Belonging

A Sense of Belonging

The need to belong refers to the idea that humans have a fundamental motivation to be accepted into relation-ships with others and to be a part of social groups.

The author Peter Block discusses the topic of belonging in the introduction of his book, "Community, The Structure of Belonging."The essential challenge is to transform the isolation and self-interest within our communities into connectedness and caring for the whole."

It is often said that "one cannot fight city hall." This expression has referred to the difficulty of getting your local government to address inequities in the law that adversley affect its residents.  Frustrated neighbors, unified members of a church or parents concerned about the quality of education at their local school, often form groups that approach the issue from all sides.

People's strong desire to belong to a group has been the primary motivation to join organizations like:

  • Artistan Craft Guilds
  • Fraternal lodges like the Masons
  • Youth groups like the Boy Scouts of America
  • Parent groups like the Parent Teacher Association
  • Recreational clubs like Humboldt Bicyclist 
  • Advocacy groups like the American Civil Liberties Union
  • Farmer groups like the National Grange
  • Trade Unions like the Service Employees International Union
  • Environmental groups like the Salmon Restoration Council

Thankfully, civil society associations usually provide their members a variety of "benefits." For example, the Patrons of Husbandry, otherwise known as the National Grange began in 1867 as a fraternal mutual benefit society.  Since it began it has been associated with:

  • Creating a fraternal lodge whose ceremonies celebrated the importance of farmers.
  • Structuring a somewhat flattened organization whose members could move up the ranks to become officers.
  • Spaghetti feeds, bingo parties and dances.
  • The contruction of over 2,000 Grange Halls in rural communities all over the country.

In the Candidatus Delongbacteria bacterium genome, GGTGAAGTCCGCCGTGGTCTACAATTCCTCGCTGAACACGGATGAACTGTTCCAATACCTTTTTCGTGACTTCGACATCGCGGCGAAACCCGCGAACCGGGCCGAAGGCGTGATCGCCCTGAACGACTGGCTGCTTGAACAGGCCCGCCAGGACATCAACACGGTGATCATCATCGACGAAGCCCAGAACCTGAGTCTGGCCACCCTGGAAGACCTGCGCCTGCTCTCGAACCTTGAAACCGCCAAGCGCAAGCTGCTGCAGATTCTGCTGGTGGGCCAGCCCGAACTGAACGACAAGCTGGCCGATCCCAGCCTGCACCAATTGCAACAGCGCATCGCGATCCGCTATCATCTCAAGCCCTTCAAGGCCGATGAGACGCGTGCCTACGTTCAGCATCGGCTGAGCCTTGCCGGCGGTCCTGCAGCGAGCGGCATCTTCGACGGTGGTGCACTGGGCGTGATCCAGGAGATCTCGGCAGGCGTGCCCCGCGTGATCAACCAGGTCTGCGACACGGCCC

• Granger Laws
  • Expanding Rural Mail Delivery
  • Advocating for the Direct Election of Senators
  • Breaking up the monopoly of railroad companies 

Weaknesses of Civil Society groups

Civil society associations are not without their contradictions and controveries. Because the members of these diverse groups come from a wide swath of society they reflect a broad set of values as well as a wide level of educational attainment.  The officers are elected by the members or not,  and have been known to have their own prejudices, lack of leadership abilities, tendencies toward nepotism and mixed experiences when it comes to avoiding "conflicts of interest. 

One of the worst failings in organizations occurs in their desire to have greater political influence which inevitably leads to them be co-opted by corporations.  Such was the case of the farmer centered National Grange when it received many thousands of dollars of support from global Pharmaceutical and Telecom corporations in exchange for their lobbying efforts in Congress.  One adverse outcome for rural residents in Humboldt County, CA became the reduced funding for maintaining "land lines" --the wired telephone lines that came to residendial customers.  The Telecom's argument was that "everyone has cell phones now."  What the companies alread knew that their cell signals do not reach through the widening canyons of much of mountainous California.  So getting them to repair lines after storms is difficult.

Like all groups, it takes the diligence of the members to maintain the attention to the ever evolving mission.